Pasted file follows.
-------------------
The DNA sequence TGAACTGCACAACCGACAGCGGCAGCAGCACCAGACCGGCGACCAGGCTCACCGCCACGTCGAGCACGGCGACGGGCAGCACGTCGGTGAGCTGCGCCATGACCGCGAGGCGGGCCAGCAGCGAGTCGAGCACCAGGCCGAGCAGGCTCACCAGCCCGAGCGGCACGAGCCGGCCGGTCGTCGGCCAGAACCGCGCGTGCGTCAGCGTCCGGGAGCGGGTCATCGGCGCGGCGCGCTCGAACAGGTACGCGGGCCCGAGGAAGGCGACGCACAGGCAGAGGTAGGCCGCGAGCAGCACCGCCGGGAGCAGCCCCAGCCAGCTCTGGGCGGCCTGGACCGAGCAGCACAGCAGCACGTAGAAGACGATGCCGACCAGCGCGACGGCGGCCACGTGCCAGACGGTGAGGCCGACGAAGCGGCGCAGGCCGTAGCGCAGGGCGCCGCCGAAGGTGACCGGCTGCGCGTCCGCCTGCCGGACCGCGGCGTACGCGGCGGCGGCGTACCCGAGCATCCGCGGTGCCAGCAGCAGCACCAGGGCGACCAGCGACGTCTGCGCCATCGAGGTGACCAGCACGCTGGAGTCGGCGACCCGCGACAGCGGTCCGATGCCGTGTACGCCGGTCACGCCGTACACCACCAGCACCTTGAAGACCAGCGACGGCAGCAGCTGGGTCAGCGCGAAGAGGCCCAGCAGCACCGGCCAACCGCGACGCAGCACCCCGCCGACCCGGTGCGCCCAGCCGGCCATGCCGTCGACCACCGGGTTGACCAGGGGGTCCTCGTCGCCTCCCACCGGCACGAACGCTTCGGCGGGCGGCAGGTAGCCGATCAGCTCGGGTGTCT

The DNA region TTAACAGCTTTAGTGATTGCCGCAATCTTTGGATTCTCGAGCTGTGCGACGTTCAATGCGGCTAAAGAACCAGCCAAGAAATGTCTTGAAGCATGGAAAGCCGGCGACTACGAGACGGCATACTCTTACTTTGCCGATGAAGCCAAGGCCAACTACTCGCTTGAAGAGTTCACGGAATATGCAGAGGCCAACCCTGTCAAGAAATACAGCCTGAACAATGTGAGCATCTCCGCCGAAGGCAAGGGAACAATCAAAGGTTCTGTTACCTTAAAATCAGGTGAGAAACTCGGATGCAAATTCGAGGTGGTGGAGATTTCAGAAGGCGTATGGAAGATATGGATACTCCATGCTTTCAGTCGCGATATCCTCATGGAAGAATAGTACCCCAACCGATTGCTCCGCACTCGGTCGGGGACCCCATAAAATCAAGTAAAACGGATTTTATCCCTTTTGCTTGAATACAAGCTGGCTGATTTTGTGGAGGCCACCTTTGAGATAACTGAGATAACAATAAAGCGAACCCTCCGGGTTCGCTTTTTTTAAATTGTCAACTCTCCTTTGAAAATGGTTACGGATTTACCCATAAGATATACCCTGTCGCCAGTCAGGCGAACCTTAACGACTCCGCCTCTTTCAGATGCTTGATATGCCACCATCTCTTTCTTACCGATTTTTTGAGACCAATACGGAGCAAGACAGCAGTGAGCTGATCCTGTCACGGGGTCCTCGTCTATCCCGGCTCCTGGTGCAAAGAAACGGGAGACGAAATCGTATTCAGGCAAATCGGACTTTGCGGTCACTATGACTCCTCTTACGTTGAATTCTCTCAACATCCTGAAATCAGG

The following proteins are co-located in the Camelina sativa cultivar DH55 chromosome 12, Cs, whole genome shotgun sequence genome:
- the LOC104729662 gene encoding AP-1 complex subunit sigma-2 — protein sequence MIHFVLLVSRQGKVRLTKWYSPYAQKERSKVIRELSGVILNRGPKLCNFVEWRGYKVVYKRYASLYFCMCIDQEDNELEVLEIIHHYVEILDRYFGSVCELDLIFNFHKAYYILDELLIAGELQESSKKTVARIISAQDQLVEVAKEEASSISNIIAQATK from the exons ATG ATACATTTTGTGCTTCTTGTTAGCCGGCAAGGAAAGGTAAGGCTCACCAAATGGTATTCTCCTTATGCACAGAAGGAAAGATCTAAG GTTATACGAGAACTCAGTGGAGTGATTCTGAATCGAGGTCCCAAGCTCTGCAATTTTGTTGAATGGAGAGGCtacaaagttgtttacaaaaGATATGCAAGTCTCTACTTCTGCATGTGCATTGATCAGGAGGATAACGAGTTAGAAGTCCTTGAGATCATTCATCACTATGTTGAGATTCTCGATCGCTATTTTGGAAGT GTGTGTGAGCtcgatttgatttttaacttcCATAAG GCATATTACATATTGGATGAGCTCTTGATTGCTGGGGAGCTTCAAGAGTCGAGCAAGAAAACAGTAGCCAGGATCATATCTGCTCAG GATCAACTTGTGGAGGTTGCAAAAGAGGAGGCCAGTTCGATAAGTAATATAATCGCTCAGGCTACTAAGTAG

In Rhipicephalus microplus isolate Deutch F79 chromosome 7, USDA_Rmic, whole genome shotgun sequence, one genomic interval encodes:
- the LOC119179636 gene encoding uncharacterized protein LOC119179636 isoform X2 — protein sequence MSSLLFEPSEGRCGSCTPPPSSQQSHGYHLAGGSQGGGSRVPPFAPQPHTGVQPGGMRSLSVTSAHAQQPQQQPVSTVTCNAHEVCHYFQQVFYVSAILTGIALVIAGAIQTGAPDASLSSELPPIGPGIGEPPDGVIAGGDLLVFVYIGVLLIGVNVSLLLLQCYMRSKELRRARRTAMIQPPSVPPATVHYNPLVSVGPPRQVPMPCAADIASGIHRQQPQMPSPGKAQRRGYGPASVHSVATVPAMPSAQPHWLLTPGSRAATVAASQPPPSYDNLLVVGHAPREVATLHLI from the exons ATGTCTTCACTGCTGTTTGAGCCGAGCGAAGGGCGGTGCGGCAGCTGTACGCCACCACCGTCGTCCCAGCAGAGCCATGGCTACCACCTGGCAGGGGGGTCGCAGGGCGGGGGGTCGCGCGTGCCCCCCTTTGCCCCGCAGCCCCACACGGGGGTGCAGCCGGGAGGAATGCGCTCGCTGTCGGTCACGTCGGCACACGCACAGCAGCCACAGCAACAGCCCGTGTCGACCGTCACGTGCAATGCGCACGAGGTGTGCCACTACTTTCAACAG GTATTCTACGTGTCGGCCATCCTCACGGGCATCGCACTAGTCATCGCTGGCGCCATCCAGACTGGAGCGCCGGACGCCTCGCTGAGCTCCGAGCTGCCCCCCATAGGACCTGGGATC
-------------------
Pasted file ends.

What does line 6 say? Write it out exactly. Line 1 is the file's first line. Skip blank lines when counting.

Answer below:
- the LOC119179636 gene encoding uncharacterized protein LOC119179636 isoform X2 — protein sequence MSSLLFEPSEGRCGSCTPPPSSQQSHGYHLAGGSQGGGSRVPPFAPQPHTGVQPGGMRSLSVTSAHAQQPQQQPVSTVTCNAHEVCHYFQQVFYVSAILTGIALVIAGAIQTGAPDASLSSELPPIGPGIGEPPDGVIAGGDLLVFVYIGVLLIGVNVSLLLLQCYMRSKELRRARRTAMIQPPSVPPATVHYNPLVSVGPPRQVPMPCAADIASGIHRQQPQMPSPGKAQRRGYGPASVHSVATVPAMPSAQPHWLLTPGSRAATVAASQPPPSYDNLLVVGHAPREVATLHLI from the exons ATGTCTTCACTGCTGTTTGAGCCGAGCGAAGGGCGGTGCGGCAGCTGTACGCCACCACCGTCGTCCCAGCAGAGCCATGGCTACCACCTGGCAGGGGGGTCGCAGGGCGGGGGGTCGCGCGTGCCCCCCTTTGCCCCGCAGCCCCACACGGGGGTGCAGCCGGGAGGAATGCGCTCGCTGTCGGTCACGTCGGCACACGCACAGCAGCCACAGCAACAGCCCGTGTCGACCGTCACGTGCAATGCGCACGAGGTGTGCCACTACTTTCAACAG GTATTCTACGTGTCGGCCATCCTCACGGGCATCGCACTAGTCATCGCTGGCGCCATCCAGACTGGAGCGCCGGACGCCTCGCTGAGCTCCGAGCTGCCCCCCATAGGACCTGGGATC